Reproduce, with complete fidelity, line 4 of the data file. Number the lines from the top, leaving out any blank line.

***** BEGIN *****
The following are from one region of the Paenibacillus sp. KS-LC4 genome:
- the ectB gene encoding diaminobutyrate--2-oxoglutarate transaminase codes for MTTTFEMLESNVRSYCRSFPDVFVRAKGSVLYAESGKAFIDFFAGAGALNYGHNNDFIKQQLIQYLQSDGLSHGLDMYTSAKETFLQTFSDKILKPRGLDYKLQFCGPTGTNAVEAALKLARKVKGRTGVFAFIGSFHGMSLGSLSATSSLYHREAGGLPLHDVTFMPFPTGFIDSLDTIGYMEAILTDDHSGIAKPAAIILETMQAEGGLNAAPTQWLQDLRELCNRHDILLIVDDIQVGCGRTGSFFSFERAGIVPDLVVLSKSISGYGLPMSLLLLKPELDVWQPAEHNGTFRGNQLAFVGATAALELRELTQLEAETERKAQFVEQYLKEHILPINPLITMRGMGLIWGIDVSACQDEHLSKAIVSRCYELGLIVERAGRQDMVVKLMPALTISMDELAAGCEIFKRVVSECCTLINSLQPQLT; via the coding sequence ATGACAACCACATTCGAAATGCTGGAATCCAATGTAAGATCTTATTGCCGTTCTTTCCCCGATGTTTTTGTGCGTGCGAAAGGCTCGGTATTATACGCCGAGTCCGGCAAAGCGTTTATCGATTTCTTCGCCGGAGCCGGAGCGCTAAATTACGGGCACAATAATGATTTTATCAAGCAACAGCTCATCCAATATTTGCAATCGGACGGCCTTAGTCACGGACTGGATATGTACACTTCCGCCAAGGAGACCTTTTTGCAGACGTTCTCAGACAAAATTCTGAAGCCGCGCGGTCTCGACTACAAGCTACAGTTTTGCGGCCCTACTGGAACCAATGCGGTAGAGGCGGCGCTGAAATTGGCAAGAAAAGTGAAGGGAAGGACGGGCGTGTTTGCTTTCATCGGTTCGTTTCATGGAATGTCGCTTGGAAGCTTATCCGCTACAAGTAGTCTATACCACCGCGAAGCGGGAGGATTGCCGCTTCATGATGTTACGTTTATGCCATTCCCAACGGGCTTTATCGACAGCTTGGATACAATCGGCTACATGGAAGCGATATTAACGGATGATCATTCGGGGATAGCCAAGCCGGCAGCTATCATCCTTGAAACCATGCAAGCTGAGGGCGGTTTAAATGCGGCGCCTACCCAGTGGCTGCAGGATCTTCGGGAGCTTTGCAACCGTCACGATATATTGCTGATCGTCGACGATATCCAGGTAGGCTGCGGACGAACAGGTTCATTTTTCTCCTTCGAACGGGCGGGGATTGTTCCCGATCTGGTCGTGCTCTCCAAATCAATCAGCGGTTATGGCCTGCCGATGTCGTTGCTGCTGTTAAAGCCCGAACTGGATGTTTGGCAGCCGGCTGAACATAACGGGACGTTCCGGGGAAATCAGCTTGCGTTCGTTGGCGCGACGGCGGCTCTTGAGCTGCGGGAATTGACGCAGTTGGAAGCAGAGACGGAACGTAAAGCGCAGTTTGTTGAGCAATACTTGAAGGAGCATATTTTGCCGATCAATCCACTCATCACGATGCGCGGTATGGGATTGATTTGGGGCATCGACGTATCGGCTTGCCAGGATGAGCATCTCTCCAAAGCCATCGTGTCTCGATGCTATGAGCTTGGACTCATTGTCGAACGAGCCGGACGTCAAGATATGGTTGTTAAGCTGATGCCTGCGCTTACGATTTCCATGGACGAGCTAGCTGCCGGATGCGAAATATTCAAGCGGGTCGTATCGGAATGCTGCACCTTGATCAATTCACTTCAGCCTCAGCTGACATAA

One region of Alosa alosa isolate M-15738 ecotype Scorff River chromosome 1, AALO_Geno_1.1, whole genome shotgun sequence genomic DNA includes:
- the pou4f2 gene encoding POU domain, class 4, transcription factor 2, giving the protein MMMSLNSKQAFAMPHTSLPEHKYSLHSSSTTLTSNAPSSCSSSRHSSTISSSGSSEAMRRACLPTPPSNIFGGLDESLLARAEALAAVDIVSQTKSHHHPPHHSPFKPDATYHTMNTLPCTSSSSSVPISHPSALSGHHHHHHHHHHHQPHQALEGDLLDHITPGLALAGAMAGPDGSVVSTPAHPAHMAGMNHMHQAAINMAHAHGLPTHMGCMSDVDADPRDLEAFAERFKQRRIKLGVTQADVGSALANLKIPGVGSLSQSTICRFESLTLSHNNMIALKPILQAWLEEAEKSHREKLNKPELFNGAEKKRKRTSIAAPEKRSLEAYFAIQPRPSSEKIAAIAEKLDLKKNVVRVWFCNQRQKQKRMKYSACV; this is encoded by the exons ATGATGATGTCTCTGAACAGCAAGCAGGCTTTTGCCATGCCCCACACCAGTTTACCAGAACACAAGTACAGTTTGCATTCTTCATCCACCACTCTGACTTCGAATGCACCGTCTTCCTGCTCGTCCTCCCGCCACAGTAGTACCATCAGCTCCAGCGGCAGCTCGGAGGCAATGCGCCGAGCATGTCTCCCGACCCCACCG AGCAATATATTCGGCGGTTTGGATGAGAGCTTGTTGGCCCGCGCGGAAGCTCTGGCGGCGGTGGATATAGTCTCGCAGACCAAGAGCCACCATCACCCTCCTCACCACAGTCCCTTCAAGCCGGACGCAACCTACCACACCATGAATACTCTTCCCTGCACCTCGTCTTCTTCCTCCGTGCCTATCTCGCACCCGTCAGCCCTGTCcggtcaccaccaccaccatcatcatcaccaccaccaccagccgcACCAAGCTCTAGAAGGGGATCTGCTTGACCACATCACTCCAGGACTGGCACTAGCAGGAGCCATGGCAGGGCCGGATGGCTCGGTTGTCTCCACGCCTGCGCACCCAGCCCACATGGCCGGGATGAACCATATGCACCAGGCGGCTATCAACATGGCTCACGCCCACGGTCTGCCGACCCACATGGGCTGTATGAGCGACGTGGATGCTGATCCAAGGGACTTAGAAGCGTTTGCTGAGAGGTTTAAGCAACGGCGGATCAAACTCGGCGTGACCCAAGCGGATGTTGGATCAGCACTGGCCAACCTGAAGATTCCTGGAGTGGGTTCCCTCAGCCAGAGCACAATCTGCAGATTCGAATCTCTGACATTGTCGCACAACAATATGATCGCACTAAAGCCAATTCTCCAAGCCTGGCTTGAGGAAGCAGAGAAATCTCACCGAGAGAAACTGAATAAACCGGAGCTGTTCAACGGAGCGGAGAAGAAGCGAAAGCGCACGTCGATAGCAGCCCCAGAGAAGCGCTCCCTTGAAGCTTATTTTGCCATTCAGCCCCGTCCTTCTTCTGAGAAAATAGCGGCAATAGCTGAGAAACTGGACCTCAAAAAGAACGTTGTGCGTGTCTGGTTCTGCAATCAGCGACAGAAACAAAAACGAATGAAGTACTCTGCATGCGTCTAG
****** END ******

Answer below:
- the pou4f2 gene encoding POU domain, class 4, transcription factor 2, giving the protein MMMSLNSKQAFAMPHTSLPEHKYSLHSSSTTLTSNAPSSCSSSRHSSTISSSGSSEAMRRACLPTPPSNIFGGLDESLLARAEALAAVDIVSQTKSHHHPPHHSPFKPDATYHTMNTLPCTSSSSSVPISHPSALSGHHHHHHHHHHHQPHQALEGDLLDHITPGLALAGAMAGPDGSVVSTPAHPAHMAGMNHMHQAAINMAHAHGLPTHMGCMSDVDADPRDLEAFAERFKQRRIKLGVTQADVGSALANLKIPGVGSLSQSTICRFESLTLSHNNMIALKPILQAWLEEAEKSHREKLNKPELFNGAEKKRKRTSIAAPEKRSLEAYFAIQPRPSSEKIAAIAEKLDLKKNVVRVWFCNQRQKQKRMKYSACV; this is encoded by the exons ATGATGATGTCTCTGAACAGCAAGCAGGCTTTTGCCATGCCCCACACCAGTTTACCAGAACACAAGTACAGTTTGCATTCTTCATCCACCACTCTGACTTCGAATGCACCGTCTTCCTGCTCGTCCTCCCGCCACAGTAGTACCATCAGCTCCAGCGGCAGCTCGGAGGCAATGCGCCGAGCATGTCTCCCGACCCCACCG AGCAATATATTCGGCGGTTTGGATGAGAGCTTGTTGGCCCGCGCGGAAGCTCTGGCGGCGGTGGATATAGTCTCGCAGACCAAGAGCCACCATCACCCTCCTCACCACAGTCCCTTCAAGCCGGACGCAACCTACCACACCATGAATACTCTTCCCTGCACCTCGTCTTCTTCCTCCGTGCCTATCTCGCACCCGTCAGCCCTGTCcggtcaccaccaccaccatcatcatcaccaccaccaccagccgcACCAAGCTCTAGAAGGGGATCTGCTTGACCACATCACTCCAGGACTGGCACTAGCAGGAGCCATGGCAGGGCCGGATGGCTCGGTTGTCTCCACGCCTGCGCACCCAGCCCACATGGCCGGGATGAACCATATGCACCAGGCGGCTATCAACATGGCTCACGCCCACGGTCTGCCGACCCACATGGGCTGTATGAGCGACGTGGATGCTGATCCAAGGGACTTAGAAGCGTTTGCTGAGAGGTTTAAGCAACGGCGGATCAAACTCGGCGTGACCCAAGCGGATGTTGGATCAGCACTGGCCAACCTGAAGATTCCTGGAGTGGGTTCCCTCAGCCAGAGCACAATCTGCAGATTCGAATCTCTGACATTGTCGCACAACAATATGATCGCACTAAAGCCAATTCTCCAAGCCTGGCTTGAGGAAGCAGAGAAATCTCACCGAGAGAAACTGAATAAACCGGAGCTGTTCAACGGAGCGGAGAAGAAGCGAAAGCGCACGTCGATAGCAGCCCCAGAGAAGCGCTCCCTTGAAGCTTATTTTGCCATTCAGCCCCGTCCTTCTTCTGAGAAAATAGCGGCAATAGCTGAGAAACTGGACCTCAAAAAGAACGTTGTGCGTGTCTGGTTCTGCAATCAGCGACAGAAACAAAAACGAATGAAGTACTCTGCATGCGTCTAG